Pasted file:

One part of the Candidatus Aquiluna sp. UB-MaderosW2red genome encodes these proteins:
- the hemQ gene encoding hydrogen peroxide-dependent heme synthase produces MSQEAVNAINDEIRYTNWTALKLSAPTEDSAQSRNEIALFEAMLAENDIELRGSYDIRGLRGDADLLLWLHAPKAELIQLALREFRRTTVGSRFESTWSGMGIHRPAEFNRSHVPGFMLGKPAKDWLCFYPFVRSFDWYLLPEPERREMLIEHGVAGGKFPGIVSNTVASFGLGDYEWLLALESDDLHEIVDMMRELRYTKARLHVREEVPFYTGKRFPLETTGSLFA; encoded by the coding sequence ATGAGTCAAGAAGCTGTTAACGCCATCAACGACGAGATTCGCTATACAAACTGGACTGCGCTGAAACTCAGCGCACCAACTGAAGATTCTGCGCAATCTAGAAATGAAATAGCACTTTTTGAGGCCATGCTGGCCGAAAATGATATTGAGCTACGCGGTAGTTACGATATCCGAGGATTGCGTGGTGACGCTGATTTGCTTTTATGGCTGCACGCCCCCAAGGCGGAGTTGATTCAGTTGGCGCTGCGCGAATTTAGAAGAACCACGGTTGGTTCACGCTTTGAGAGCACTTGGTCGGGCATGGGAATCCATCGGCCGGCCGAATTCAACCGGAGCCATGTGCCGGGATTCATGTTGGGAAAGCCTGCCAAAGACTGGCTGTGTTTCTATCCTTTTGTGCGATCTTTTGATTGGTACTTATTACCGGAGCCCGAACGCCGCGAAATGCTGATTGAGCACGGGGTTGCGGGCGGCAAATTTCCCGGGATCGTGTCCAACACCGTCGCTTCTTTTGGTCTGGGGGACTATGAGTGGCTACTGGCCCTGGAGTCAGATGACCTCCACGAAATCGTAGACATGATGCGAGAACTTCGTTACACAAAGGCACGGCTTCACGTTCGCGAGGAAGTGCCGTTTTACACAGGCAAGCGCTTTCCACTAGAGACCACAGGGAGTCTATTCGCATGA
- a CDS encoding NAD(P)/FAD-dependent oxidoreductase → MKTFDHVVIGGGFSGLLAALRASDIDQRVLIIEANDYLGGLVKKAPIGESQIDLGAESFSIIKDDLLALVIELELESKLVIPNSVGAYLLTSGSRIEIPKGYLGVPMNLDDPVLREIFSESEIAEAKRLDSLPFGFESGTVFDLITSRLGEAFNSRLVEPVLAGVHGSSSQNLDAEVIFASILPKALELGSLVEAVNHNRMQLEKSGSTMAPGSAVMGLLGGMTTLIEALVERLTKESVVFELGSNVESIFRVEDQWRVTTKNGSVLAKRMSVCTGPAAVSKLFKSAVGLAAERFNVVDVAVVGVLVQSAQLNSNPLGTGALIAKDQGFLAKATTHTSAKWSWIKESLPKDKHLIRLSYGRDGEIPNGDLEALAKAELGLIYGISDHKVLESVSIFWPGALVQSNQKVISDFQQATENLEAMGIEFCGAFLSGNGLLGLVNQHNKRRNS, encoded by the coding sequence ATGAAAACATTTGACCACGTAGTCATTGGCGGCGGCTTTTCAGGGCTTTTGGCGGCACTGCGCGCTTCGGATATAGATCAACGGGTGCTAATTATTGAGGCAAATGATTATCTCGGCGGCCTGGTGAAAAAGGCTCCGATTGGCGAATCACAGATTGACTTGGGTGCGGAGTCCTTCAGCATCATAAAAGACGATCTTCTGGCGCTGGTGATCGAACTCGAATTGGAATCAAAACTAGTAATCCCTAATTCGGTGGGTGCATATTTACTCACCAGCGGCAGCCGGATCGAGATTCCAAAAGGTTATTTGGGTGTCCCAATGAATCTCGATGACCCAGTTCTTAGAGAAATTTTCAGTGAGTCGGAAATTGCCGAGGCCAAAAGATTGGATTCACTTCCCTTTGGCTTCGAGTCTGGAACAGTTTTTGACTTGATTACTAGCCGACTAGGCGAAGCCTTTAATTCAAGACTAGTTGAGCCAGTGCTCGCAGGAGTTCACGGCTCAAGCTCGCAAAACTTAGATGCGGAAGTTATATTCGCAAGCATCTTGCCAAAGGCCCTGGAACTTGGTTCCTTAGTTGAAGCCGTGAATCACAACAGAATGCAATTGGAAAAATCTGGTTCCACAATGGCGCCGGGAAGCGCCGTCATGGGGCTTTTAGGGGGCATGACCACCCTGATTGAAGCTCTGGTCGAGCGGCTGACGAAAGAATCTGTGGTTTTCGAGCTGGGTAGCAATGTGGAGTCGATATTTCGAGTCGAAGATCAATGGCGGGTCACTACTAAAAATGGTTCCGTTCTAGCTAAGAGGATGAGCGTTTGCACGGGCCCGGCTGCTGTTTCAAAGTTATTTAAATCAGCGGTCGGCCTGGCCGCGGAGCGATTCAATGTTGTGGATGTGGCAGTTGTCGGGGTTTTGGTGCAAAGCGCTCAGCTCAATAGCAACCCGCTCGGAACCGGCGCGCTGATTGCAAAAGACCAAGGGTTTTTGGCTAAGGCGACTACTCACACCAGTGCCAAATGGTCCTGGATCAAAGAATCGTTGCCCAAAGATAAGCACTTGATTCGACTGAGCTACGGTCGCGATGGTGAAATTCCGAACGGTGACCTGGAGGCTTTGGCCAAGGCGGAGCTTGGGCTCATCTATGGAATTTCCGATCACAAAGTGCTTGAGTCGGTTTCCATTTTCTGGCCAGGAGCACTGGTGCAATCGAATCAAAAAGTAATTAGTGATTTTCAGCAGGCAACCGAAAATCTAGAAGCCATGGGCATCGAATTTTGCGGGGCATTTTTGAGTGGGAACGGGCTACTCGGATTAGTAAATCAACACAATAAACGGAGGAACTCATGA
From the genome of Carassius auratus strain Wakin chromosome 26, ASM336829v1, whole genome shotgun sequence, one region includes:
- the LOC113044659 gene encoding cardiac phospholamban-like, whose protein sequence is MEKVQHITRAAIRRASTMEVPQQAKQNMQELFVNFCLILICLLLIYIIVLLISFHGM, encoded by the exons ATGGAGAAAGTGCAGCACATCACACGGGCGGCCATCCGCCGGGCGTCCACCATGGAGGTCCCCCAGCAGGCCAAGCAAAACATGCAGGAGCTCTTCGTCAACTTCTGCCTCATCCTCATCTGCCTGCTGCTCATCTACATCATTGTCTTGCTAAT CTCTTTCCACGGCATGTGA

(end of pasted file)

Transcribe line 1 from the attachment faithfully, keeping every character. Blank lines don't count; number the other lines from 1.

One part of the Candidatus Aquiluna sp. UB-MaderosW2red genome encodes these proteins: